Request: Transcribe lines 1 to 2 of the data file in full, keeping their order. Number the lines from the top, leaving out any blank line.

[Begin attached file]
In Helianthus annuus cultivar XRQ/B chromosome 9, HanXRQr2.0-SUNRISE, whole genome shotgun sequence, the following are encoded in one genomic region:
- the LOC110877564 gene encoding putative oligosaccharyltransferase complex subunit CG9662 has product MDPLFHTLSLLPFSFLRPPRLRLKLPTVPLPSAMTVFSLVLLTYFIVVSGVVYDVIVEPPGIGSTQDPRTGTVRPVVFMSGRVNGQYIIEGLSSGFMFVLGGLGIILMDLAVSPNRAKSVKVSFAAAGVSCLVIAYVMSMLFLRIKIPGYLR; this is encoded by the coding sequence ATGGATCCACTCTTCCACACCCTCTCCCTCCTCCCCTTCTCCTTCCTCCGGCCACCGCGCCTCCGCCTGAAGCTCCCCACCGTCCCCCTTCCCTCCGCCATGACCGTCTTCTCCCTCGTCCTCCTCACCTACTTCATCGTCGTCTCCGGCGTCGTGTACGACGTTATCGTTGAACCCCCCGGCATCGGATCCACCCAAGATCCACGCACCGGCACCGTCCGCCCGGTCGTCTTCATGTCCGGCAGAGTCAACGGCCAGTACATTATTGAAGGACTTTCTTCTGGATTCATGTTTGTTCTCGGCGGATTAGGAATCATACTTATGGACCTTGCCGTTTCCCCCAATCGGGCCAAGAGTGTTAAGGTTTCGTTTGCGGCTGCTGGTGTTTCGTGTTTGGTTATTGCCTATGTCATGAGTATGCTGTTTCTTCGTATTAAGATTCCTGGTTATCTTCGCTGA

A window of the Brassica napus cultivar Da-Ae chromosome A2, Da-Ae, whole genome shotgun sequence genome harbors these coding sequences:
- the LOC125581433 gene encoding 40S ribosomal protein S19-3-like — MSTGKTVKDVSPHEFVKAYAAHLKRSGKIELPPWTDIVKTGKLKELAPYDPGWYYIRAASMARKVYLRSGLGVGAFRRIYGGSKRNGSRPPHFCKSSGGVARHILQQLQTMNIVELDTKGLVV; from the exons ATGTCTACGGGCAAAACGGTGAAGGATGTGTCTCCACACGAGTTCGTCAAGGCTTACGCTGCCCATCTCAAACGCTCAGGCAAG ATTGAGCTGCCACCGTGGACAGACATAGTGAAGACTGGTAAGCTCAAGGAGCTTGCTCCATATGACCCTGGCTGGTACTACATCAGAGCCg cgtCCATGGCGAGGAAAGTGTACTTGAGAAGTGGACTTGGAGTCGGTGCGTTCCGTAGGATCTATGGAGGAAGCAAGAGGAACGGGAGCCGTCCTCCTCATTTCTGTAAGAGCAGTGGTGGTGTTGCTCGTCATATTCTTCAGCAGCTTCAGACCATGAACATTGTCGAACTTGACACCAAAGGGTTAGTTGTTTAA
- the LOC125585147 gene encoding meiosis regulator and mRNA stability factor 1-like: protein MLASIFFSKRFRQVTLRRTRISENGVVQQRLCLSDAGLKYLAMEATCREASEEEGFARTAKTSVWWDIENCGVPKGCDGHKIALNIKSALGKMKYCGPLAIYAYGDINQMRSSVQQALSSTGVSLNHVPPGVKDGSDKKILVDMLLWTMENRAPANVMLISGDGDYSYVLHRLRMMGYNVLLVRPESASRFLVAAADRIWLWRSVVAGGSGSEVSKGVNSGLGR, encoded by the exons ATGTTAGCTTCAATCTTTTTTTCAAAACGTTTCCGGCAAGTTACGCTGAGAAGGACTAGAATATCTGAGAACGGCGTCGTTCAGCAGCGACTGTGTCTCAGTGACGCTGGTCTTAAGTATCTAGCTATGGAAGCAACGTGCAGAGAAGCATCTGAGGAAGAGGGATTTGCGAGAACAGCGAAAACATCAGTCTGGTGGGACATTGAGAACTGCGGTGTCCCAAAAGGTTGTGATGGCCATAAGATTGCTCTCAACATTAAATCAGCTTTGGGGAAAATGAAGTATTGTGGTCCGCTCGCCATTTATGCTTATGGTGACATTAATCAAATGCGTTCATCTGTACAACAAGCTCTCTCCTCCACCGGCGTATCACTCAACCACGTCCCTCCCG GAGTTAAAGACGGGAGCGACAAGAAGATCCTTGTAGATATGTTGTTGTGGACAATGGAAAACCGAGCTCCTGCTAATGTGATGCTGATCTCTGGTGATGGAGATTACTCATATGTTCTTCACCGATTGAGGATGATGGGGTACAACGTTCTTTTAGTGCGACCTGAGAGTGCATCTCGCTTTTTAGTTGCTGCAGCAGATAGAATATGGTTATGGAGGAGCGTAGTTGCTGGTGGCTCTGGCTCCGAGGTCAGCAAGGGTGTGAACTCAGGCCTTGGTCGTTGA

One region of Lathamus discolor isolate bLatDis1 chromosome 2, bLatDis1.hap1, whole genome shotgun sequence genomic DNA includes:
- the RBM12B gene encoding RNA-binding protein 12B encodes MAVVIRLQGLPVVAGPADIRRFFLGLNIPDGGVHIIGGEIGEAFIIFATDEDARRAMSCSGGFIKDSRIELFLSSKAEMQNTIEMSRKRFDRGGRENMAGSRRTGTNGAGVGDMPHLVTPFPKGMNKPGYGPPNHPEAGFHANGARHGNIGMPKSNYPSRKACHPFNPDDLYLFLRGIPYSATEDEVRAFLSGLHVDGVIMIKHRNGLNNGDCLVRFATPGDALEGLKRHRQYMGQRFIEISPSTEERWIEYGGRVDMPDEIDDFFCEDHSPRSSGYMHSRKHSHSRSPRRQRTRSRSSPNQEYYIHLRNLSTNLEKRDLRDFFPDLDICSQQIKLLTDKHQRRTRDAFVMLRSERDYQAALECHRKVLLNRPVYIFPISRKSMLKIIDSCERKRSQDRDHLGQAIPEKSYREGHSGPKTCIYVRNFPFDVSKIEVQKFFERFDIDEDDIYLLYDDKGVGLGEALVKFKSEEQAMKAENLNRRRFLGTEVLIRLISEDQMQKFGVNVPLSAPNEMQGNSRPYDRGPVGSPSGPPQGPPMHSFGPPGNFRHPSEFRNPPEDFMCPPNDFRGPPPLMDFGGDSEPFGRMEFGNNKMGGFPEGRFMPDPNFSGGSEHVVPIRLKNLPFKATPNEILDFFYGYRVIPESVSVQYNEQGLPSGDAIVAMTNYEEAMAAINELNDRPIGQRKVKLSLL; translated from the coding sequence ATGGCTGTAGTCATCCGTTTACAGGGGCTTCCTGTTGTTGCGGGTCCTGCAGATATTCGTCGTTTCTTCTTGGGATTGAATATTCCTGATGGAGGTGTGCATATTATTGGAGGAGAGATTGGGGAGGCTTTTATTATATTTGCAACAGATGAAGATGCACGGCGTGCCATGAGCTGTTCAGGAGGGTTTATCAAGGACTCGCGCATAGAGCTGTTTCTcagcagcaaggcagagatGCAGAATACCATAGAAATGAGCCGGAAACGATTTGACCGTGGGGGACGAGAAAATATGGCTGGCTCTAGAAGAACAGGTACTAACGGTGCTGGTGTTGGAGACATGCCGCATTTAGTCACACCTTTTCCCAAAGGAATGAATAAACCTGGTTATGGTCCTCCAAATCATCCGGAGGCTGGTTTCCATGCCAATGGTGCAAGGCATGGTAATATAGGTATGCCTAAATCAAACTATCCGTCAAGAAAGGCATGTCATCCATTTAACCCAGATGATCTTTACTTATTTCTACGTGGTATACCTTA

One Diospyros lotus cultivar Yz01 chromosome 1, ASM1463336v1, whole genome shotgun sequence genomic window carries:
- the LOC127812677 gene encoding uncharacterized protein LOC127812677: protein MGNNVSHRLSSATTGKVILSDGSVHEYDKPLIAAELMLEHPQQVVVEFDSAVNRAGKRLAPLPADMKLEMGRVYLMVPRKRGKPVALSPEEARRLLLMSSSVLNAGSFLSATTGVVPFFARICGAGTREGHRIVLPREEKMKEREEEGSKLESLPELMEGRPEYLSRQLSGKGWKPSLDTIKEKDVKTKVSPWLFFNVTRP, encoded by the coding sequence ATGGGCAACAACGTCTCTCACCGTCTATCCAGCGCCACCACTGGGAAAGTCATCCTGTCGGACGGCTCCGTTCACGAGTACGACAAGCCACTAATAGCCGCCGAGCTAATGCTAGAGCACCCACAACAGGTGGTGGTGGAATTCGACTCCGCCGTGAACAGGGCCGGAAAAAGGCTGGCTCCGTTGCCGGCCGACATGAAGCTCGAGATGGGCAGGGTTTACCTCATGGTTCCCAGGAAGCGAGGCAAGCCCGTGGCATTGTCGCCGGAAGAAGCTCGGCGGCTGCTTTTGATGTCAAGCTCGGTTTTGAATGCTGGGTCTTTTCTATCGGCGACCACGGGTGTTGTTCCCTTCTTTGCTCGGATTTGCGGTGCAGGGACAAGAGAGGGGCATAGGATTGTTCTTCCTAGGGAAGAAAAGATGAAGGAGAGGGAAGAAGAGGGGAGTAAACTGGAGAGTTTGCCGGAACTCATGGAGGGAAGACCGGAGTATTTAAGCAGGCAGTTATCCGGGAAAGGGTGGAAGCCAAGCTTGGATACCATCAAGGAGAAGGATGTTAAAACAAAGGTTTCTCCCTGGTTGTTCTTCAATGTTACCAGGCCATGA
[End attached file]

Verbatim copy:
In Helianthus annuus cultivar XRQ/B chromosome 9, HanXRQr2.0-SUNRISE, whole genome shotgun sequence, the following are encoded in one genomic region:
- the LOC110877564 gene encoding putative oligosaccharyltransferase complex subunit CG9662 has product MDPLFHTLSLLPFSFLRPPRLRLKLPTVPLPSAMTVFSLVLLTYFIVVSGVVYDVIVEPPGIGSTQDPRTGTVRPVVFMSGRVNGQYIIEGLSSGFMFVLGGLGIILMDLAVSPNRAKSVKVSFAAAGVSCLVIAYVMSMLFLRIKIPGYLR; this is encoded by the coding sequence ATGGATCCACTCTTCCACACCCTCTCCCTCCTCCCCTTCTCCTTCCTCCGGCCACCGCGCCTCCGCCTGAAGCTCCCCACCGTCCCCCTTCCCTCCGCCATGACCGTCTTCTCCCTCGTCCTCCTCACCTACTTCATCGTCGTCTCCGGCGTCGTGTACGACGTTATCGTTGAACCCCCCGGCATCGGATCCACCCAAGATCCACGCACCGGCACCGTCCGCCCGGTCGTCTTCATGTCCGGCAGAGTCAACGGCCAGTACATTATTGAAGGACTTTCTTCTGGATTCATGTTTGTTCTCGGCGGATTAGGAATCATACTTATGGACCTTGCCGTTTCCCCCAATCGGGCCAAGAGTGTTAAGGTTTCGTTTGCGGCTGCTGGTGTTTCGTGTTTGGTTATTGCCTATGTCATGAGTATGCTGTTTCTTCGTATTAAGATTCCTGGTTATCTTCGCTGA